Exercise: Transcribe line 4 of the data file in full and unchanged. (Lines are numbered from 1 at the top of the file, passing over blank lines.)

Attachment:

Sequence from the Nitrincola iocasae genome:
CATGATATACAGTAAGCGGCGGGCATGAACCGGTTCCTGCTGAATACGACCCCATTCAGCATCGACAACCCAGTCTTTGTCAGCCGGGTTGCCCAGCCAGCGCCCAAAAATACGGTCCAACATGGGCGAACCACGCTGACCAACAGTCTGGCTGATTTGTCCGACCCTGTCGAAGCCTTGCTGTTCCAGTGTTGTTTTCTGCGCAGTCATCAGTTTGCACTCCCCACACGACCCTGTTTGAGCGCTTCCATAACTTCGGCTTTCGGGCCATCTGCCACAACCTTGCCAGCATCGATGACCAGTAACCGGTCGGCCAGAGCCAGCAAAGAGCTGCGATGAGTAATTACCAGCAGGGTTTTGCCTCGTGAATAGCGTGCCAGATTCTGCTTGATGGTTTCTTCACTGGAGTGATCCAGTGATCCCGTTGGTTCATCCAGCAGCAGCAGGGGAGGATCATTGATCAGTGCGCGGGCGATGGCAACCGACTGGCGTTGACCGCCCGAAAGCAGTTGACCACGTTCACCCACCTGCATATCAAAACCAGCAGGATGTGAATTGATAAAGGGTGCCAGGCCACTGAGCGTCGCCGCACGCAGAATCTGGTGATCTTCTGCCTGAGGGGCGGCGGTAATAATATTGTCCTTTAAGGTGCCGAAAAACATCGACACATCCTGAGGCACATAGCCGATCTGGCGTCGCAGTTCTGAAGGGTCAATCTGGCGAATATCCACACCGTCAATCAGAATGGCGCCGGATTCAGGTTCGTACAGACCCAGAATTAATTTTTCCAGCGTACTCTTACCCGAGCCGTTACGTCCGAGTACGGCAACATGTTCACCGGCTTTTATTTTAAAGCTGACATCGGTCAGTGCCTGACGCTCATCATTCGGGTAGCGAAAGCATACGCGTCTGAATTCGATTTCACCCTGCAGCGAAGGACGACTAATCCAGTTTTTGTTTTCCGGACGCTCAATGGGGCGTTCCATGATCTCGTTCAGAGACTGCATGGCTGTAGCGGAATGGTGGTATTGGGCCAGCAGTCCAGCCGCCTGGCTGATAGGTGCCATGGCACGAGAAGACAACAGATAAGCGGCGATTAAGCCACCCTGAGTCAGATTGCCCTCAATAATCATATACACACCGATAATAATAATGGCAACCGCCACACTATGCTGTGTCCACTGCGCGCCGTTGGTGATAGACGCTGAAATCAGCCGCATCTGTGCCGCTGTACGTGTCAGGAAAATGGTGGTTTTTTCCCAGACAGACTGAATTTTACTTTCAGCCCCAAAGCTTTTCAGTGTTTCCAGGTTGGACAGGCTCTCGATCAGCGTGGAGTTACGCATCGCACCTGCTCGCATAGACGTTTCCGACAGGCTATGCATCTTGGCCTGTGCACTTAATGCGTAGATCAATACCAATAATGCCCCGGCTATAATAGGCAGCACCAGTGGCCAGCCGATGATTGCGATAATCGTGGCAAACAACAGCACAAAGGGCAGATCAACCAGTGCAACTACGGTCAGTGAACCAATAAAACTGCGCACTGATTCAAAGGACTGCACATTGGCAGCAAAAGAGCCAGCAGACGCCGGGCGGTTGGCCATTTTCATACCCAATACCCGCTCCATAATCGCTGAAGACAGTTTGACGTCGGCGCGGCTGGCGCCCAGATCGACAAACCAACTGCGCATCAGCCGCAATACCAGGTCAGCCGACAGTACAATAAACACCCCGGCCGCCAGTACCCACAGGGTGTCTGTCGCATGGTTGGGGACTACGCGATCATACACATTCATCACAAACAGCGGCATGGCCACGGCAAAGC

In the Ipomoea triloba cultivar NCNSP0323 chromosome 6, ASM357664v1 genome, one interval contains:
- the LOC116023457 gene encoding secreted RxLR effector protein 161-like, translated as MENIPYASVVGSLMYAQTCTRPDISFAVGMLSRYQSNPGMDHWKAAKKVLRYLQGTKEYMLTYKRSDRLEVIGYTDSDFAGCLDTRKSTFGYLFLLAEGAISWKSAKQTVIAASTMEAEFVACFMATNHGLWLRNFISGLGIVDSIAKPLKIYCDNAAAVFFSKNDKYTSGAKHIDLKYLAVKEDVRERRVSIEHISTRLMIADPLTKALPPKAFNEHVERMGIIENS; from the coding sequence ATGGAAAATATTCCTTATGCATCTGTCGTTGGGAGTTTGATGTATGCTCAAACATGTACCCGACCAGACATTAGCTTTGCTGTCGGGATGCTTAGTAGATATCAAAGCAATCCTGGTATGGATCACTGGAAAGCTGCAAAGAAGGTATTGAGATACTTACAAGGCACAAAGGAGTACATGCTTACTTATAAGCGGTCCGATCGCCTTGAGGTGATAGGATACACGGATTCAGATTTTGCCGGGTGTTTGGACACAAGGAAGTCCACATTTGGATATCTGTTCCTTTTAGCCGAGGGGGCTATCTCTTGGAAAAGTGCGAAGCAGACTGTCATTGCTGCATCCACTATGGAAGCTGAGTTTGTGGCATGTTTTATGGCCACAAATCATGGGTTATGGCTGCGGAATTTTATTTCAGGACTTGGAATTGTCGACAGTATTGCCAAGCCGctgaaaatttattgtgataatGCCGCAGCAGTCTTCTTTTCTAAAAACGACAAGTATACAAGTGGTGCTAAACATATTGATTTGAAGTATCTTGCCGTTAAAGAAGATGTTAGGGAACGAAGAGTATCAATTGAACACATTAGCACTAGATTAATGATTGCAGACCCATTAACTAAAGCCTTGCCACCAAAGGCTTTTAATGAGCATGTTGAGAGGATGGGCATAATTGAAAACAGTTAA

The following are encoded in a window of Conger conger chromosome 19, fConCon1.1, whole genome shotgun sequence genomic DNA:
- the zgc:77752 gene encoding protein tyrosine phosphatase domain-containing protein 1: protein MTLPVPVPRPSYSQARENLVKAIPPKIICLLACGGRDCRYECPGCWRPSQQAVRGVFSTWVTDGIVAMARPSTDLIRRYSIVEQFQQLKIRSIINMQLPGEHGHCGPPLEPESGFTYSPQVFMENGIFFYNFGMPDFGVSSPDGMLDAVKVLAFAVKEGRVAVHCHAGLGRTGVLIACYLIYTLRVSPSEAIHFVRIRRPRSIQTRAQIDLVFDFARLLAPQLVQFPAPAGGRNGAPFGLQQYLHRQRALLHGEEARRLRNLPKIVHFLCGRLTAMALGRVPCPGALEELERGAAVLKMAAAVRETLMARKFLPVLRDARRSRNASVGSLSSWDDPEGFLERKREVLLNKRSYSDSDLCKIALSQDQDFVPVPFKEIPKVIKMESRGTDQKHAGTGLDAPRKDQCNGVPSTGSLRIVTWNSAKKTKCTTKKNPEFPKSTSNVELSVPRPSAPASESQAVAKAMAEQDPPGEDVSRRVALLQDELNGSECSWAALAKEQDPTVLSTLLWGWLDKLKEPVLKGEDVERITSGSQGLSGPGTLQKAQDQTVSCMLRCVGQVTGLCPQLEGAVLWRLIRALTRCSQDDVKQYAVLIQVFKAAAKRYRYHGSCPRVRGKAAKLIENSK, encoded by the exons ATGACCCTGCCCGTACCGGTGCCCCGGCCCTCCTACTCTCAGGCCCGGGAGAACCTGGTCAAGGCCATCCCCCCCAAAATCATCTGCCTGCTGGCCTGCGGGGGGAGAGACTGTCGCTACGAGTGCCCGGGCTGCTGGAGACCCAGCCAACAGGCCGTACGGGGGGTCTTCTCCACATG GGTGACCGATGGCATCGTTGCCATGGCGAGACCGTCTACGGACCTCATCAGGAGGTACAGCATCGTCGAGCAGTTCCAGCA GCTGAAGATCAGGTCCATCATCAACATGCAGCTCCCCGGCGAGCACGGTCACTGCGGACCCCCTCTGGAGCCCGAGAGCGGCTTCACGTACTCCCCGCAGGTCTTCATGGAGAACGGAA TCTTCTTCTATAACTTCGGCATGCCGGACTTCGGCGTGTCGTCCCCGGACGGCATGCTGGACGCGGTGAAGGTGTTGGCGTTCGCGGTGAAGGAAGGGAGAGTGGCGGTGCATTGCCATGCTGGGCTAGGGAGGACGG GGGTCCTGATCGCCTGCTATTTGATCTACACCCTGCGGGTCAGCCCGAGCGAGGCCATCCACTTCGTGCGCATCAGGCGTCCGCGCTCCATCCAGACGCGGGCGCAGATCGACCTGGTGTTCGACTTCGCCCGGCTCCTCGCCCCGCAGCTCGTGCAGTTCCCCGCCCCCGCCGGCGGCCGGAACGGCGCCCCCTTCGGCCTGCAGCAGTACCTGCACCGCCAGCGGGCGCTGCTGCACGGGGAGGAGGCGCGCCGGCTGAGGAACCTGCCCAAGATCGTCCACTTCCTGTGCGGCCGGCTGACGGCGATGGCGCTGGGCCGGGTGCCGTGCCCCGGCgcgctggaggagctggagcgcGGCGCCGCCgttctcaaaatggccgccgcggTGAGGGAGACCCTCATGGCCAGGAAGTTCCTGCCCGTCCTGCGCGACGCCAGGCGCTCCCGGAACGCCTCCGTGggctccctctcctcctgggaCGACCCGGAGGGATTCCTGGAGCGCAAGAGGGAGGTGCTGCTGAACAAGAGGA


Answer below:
- the LOC116023457 gene encoding secreted RxLR effector protein 161-like, translated as MENIPYASVVGSLMYAQTCTRPDISFAVGMLSRYQSNPGMDHWKAAKKVLRYLQGTKEYMLTYKRSDRLEVIGYTDSDFAGCLDTRKSTFGYLFLLAEGAISWKSAKQTVIAASTMEAEFVACFMATNHGLWLRNFISGLGIVDSIAKPLKIYCDNAAAVFFSKNDKYTSGAKHIDLKYLAVKEDVRERRVSIEHISTRLMIADPLTKALPPKAFNEHVERMGIIENS; from the coding sequence ATGGAAAATATTCCTTATGCATCTGTCGTTGGGAGTTTGATGTATGCTCAAACATGTACCCGACCAGACATTAGCTTTGCTGTCGGGATGCTTAGTAGATATCAAAGCAATCCTGGTATGGATCACTGGAAAGCTGCAAAGAAGGTATTGAGATACTTACAAGGCACAAAGGAGTACATGCTTACTTATAAGCGGTCCGATCGCCTTGAGGTGATAGGATACACGGATTCAGATTTTGCCGGGTGTTTGGACACAAGGAAGTCCACATTTGGATATCTGTTCCTTTTAGCCGAGGGGGCTATCTCTTGGAAAAGTGCGAAGCAGACTGTCATTGCTGCATCCACTATGGAAGCTGAGTTTGTGGCATGTTTTATGGCCACAAATCATGGGTTATGGCTGCGGAATTTTATTTCAGGACTTGGAATTGTCGACAGTATTGCCAAGCCGctgaaaatttattgtgataatGCCGCAGCAGTCTTCTTTTCTAAAAACGACAAGTATACAAGTGGTGCTAAACATATTGATTTGAAGTATCTTGCCGTTAAAGAAGATGTTAGGGAACGAAGAGTATCAATTGAACACATTAGCACTAGATTAATGATTGCAGACCCATTAACTAAAGCCTTGCCACCAAAGGCTTTTAATGAGCATGTTGAGAGGATGGGCATAATTGAAAACAGTTAA